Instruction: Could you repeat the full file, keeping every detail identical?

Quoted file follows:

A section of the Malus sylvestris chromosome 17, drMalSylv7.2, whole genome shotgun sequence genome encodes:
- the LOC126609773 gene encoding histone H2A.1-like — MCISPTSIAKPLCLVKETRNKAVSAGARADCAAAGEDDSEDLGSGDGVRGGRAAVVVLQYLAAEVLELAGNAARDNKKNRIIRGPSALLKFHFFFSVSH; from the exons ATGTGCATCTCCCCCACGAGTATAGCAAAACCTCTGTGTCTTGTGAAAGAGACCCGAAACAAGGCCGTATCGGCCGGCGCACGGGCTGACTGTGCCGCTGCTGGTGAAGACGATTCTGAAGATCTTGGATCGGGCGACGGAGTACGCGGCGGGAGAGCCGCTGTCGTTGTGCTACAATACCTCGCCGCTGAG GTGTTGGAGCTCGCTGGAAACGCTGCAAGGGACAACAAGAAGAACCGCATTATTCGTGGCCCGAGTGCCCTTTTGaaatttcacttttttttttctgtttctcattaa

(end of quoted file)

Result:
A section of the Malus sylvestris chromosome 17, drMalSylv7.2, whole genome shotgun sequence genome encodes:
- the LOC126609773 gene encoding histone H2A.1-like — MCISPTSIAKPLCLVKETRNKAVSAGARADCAAAGEDDSEDLGSGDGVRGGRAAVVVLQYLAAEVLELAGNAARDNKKNRIIRGPSALLKFHFFFSVSH; from the exons ATGTGCATCTCCCCCACGAGTATAGCAAAACCTCTGTGTCTTGTGAAAGAGACCCGAAACAAGGCCGTATCGGCCGGCGCACGGGCTGACTGTGCCGCTGCTGGTGAAGACGATTCTGAAGATCTTGGATCGGGCGACGGAGTACGCGGCGGGAGAGCCGCTGTCGTTGTGCTACAATACCTCGCCGCTGAG GTGTTGGAGCTCGCTGGAAACGCTGCAAGGGACAACAAGAAGAACCGCATTATTCGTGGCCCGAGTGCCCTTTTGaaatttcacttttttttttctgtttctcattaa